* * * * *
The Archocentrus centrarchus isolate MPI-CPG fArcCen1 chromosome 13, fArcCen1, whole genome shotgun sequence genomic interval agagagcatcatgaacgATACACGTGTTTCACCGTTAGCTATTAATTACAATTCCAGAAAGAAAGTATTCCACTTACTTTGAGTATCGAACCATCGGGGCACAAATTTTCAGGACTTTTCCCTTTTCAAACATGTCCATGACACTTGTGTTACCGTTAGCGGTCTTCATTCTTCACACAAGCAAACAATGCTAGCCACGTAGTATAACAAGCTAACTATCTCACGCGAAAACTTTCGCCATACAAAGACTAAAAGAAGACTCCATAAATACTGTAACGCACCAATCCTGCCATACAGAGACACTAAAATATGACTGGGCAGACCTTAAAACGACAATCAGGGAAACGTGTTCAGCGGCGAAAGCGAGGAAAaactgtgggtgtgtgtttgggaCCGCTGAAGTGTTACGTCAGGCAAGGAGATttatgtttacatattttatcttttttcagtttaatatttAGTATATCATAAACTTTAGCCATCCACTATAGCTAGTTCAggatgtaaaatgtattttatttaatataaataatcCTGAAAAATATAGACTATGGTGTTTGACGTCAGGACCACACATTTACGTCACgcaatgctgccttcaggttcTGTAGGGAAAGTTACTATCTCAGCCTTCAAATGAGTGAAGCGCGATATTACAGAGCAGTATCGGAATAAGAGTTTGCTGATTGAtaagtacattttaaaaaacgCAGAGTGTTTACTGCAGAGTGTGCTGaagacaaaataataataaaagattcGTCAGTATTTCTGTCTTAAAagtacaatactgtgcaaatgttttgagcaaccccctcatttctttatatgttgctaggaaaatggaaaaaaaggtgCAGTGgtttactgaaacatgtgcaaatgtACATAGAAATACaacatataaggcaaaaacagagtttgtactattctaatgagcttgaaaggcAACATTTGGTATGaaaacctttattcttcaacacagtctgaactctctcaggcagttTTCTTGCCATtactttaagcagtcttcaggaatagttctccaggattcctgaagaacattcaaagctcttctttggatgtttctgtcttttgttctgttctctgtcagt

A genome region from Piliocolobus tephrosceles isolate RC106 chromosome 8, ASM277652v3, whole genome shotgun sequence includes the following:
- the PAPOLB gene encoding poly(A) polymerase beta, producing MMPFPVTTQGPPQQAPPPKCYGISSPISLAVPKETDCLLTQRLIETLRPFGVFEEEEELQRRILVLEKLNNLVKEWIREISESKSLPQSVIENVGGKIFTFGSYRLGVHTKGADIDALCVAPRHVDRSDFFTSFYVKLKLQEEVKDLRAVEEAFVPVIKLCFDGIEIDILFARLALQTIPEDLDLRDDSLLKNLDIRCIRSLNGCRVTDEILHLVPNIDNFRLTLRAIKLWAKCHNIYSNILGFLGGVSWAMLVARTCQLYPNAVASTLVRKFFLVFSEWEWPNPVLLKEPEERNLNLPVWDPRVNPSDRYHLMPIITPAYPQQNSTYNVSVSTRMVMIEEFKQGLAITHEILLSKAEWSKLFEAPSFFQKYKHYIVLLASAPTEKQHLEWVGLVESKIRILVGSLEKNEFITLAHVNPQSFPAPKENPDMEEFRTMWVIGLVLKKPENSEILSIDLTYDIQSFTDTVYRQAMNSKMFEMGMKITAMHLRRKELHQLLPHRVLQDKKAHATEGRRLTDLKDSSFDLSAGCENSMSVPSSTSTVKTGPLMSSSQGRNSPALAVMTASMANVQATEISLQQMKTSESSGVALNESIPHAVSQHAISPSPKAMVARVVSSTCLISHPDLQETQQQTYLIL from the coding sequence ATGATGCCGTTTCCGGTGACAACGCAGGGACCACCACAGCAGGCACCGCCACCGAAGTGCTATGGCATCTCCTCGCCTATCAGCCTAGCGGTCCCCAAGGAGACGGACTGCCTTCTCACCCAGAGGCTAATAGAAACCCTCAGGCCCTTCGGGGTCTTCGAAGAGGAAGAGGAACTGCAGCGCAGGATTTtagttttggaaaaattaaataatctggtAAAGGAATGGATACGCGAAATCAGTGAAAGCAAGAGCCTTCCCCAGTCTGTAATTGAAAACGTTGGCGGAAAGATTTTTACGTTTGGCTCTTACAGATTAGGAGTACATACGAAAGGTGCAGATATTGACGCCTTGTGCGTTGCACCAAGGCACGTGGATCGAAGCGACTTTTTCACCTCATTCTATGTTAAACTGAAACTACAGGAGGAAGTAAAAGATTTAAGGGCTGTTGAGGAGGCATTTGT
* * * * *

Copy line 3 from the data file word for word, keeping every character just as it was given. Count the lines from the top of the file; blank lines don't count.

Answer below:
- the PAPOLB gene encoding poly(A) polymerase beta, producing MMPFPVTTQGPPQQAPPPKCYGISSPISLAVPKETDCLLTQRLIETLRPFGVFEEEEELQRRILVLEKLNNLVKEWIREISESKSLPQSVIENVGGKIFTFGSYRLGVHTKGADIDALCVAPRHVDRSDFFTSFYVKLKLQEEVKDLRAVEEAFVPVIKLCFDGIEIDILFARLALQTIPEDLDLRDDSLLKNLDIRCIRSLNGCRVTDEILHLVPNIDNFRLTLRAIKLWAKCHNIYSNILGFLGGVSWAMLVARTCQLYPNAVASTLVRKFFLVFSEWEWPNPVLLKEPEERNLNLPVWDPRVNPSDRYHLMPIITPAYPQQNSTYNVSVSTRMVMIEEFKQGLAITHEILLSKAEWSKLFEAPSFFQKYKHYIVLLASAPTEKQHLEWVGLVESKIRILVGSLEKNEFITLAHVNPQSFPAPKENPDMEEFRTMWVIGLVLKKPENSEILSIDLTYDIQSFTDTVYRQAMNSKMFEMGMKITAMHLRRKELHQLLPHRVLQDKKAHATEGRRLTDLKDSSFDLSAGCENSMSVPSSTSTVKTGPLMSSSQGRNSPALAVMTASMANVQATEISLQQMKTSESSGVALNESIPHAVSQHAISPSPKAMVARVVSSTCLISHPDLQETQQQTYLIL from the coding sequence ATGATGCCGTTTCCGGTGACAACGCAGGGACCACCACAGCAGGCACCGCCACCGAAGTGCTATGGCATCTCCTCGCCTATCAGCCTAGCGGTCCCCAAGGAGACGGACTGCCTTCTCACCCAGAGGCTAATAGAAACCCTCAGGCCCTTCGGGGTCTTCGAAGAGGAAGAGGAACTGCAGCGCAGGATTTtagttttggaaaaattaaataatctggtAAAGGAATGGATACGCGAAATCAGTGAAAGCAAGAGCCTTCCCCAGTCTGTAATTGAAAACGTTGGCGGAAAGATTTTTACGTTTGGCTCTTACAGATTAGGAGTACATACGAAAGGTGCAGATATTGACGCCTTGTGCGTTGCACCAAGGCACGTGGATCGAAGCGACTTTTTCACCTCATTCTATGTTAAACTGAAACTACAGGAGGAAGTAAAAGATTTAAGGGCTGTTGAGGAGGCATTTGT